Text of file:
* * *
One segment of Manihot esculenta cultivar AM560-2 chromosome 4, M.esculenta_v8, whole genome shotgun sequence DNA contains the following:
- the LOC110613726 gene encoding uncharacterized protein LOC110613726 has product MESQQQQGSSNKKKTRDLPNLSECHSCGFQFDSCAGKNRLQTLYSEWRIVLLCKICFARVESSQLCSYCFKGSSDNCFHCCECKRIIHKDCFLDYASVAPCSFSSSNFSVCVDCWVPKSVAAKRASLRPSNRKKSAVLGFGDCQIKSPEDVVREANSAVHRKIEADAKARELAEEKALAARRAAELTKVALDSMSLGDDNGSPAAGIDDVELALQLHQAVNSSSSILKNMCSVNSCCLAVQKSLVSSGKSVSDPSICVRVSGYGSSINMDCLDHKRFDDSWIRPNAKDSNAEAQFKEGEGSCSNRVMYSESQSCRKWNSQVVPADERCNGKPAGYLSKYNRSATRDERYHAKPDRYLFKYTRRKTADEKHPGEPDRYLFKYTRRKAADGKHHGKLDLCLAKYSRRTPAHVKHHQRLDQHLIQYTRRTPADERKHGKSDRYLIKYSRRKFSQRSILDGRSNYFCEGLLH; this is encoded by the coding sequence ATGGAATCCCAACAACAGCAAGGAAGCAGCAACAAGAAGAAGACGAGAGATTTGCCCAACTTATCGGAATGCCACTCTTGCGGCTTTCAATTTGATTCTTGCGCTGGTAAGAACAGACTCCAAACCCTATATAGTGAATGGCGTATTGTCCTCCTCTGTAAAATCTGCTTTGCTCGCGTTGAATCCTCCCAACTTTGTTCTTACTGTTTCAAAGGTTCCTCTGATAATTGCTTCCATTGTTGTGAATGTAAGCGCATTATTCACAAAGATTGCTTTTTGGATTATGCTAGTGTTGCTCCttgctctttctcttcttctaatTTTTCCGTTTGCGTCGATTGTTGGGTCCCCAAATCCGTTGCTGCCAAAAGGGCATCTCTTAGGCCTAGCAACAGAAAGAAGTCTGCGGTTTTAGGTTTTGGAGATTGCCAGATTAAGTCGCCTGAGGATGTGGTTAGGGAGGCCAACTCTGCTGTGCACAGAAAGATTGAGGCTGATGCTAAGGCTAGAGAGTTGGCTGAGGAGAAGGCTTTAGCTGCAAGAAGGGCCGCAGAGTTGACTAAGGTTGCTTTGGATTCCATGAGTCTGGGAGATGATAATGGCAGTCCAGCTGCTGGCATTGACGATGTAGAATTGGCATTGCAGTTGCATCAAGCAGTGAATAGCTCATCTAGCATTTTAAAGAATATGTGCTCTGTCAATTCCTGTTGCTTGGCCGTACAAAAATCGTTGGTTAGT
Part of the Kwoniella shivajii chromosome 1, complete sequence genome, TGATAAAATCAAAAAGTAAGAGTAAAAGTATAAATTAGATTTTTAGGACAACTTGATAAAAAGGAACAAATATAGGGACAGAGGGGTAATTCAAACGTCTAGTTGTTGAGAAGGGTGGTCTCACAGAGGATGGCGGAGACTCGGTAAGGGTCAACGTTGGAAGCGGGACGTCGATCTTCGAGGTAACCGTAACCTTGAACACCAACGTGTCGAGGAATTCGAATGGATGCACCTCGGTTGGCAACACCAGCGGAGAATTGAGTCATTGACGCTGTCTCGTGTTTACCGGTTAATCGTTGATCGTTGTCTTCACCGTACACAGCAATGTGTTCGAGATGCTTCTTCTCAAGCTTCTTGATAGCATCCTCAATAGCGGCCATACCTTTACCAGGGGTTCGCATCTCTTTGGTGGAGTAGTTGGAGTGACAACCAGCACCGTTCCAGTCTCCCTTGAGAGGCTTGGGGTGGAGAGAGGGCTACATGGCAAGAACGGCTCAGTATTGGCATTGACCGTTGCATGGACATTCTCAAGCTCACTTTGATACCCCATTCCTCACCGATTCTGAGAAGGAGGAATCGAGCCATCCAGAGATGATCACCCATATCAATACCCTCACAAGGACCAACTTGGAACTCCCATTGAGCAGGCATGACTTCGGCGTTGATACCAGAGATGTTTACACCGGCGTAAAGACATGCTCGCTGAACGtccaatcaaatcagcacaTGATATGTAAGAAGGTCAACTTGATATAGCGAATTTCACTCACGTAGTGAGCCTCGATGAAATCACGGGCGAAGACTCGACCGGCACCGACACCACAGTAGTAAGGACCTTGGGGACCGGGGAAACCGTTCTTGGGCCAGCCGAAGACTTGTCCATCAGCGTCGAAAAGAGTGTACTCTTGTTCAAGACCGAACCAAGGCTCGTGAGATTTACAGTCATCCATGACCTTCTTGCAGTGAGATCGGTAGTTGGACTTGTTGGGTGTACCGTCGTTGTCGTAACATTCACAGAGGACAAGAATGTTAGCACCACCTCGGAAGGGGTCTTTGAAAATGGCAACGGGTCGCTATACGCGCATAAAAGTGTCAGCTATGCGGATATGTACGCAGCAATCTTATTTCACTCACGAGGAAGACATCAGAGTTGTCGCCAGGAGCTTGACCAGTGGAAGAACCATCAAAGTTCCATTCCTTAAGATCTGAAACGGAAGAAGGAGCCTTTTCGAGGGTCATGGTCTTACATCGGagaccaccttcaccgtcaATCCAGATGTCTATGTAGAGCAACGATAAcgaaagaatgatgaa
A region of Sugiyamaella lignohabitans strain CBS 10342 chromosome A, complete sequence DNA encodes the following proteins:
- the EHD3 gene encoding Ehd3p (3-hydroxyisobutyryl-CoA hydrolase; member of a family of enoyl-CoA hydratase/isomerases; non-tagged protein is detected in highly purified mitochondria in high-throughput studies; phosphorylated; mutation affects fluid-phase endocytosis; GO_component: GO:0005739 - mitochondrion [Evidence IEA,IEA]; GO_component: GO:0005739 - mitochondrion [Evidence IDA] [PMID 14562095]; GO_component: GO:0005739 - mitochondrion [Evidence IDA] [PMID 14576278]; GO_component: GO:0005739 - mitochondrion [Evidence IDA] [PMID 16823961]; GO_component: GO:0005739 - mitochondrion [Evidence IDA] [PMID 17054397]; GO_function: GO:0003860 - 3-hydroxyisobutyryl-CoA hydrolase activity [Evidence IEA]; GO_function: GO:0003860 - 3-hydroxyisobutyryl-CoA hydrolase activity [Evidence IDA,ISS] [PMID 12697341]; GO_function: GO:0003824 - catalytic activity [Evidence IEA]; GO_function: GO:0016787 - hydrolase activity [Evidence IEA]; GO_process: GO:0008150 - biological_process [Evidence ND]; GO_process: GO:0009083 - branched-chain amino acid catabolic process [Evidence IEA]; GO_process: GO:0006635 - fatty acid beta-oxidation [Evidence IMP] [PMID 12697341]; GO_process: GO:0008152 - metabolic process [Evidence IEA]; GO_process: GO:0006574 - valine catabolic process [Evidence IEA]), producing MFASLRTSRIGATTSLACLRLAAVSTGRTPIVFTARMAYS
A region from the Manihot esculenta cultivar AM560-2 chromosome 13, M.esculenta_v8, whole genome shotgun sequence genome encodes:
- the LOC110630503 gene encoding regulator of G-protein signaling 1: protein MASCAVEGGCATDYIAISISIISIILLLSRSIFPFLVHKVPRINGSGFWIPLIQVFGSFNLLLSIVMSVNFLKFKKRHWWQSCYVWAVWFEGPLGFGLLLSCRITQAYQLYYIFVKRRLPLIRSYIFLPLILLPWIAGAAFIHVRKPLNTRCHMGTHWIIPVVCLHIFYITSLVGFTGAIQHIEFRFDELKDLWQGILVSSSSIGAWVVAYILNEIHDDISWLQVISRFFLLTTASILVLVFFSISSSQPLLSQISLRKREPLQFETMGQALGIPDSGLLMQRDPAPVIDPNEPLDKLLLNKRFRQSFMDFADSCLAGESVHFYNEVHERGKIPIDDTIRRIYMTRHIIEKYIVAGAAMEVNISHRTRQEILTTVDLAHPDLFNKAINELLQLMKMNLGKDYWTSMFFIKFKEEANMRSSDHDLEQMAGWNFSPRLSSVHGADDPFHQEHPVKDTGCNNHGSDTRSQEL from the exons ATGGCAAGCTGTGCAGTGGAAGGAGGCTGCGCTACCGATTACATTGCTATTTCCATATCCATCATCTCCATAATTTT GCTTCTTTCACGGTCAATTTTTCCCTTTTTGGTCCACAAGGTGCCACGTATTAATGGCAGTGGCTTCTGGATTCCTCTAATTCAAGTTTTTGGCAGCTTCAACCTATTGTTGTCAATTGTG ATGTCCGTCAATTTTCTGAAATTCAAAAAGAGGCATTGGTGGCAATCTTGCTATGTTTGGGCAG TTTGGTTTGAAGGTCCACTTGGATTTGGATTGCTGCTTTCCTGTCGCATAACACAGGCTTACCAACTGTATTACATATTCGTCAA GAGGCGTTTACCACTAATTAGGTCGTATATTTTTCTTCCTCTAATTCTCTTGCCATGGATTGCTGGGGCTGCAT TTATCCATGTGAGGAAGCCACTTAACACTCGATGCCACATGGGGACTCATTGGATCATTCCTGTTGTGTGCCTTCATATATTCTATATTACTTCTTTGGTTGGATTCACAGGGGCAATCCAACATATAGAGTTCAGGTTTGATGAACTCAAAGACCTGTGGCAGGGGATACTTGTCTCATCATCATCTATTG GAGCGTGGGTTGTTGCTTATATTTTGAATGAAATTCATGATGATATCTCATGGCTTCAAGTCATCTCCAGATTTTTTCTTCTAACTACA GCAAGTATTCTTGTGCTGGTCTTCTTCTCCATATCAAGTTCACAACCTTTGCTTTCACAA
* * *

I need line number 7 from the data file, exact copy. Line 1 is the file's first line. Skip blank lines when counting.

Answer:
- the LOC110630503 gene encoding regulator of G-protein signaling 1: protein MASCAVEGGCATDYIAISISIISIILLLSRSIFPFLVHKVPRINGSGFWIPLIQVFGSFNLLLSIVMSVNFLKFKKRHWWQSCYVWAVWFEGPLGFGLLLSCRITQAYQLYYIFVKRRLPLIRSYIFLPLILLPWIAGAAFIHVRKPLNTRCHMGTHWIIPVVCLHIFYITSLVGFTGAIQHIEFRFDELKDLWQGILVSSSSIGAWVVAYILNEIHDDISWLQVISRFFLLTTASILVLVFFSISSSQPLLSQISLRKREPLQFETMGQALGIPDSGLLMQRDPAPVIDPNEPLDKLLLNKRFRQSFMDFADSCLAGESVHFYNEVHERGKIPIDDTIRRIYMTRHIIEKYIVAGAAMEVNISHRTRQEILTTVDLAHPDLFNKAINELLQLMKMNLGKDYWTSMFFIKFKEEANMRSSDHDLEQMAGWNFSPRLSSVHGADDPFHQEHPVKDTGCNNHGSDTRSQEL from the exons ATGGCAAGCTGTGCAGTGGAAGGAGGCTGCGCTACCGATTACATTGCTATTTCCATATCCATCATCTCCATAATTTT GCTTCTTTCACGGTCAATTTTTCCCTTTTTGGTCCACAAGGTGCCACGTATTAATGGCAGTGGCTTCTGGATTCCTCTAATTCAAGTTTTTGGCAGCTTCAACCTATTGTTGTCAATTGTG ATGTCCGTCAATTTTCTGAAATTCAAAAAGAGGCATTGGTGGCAATCTTGCTATGTTTGGGCAG TTTGGTTTGAAGGTCCACTTGGATTTGGATTGCTGCTTTCCTGTCGCATAACACAGGCTTACCAACTGTATTACATATTCGTCAA GAGGCGTTTACCACTAATTAGGTCGTATATTTTTCTTCCTCTAATTCTCTTGCCATGGATTGCTGGGGCTGCAT TTATCCATGTGAGGAAGCCACTTAACACTCGATGCCACATGGGGACTCATTGGATCATTCCTGTTGTGTGCCTTCATATATTCTATATTACTTCTTTGGTTGGATTCACAGGGGCAATCCAACATATAGAGTTCAGGTTTGATGAACTCAAAGACCTGTGGCAGGGGATACTTGTCTCATCATCATCTATTG GAGCGTGGGTTGTTGCTTATATTTTGAATGAAATTCATGATGATATCTCATGGCTTCAAGTCATCTCCAGATTTTTTCTTCTAACTACA GCAAGTATTCTTGTGCTGGTCTTCTTCTCCATATCAAGTTCACAACCTTTGCTTTCACAA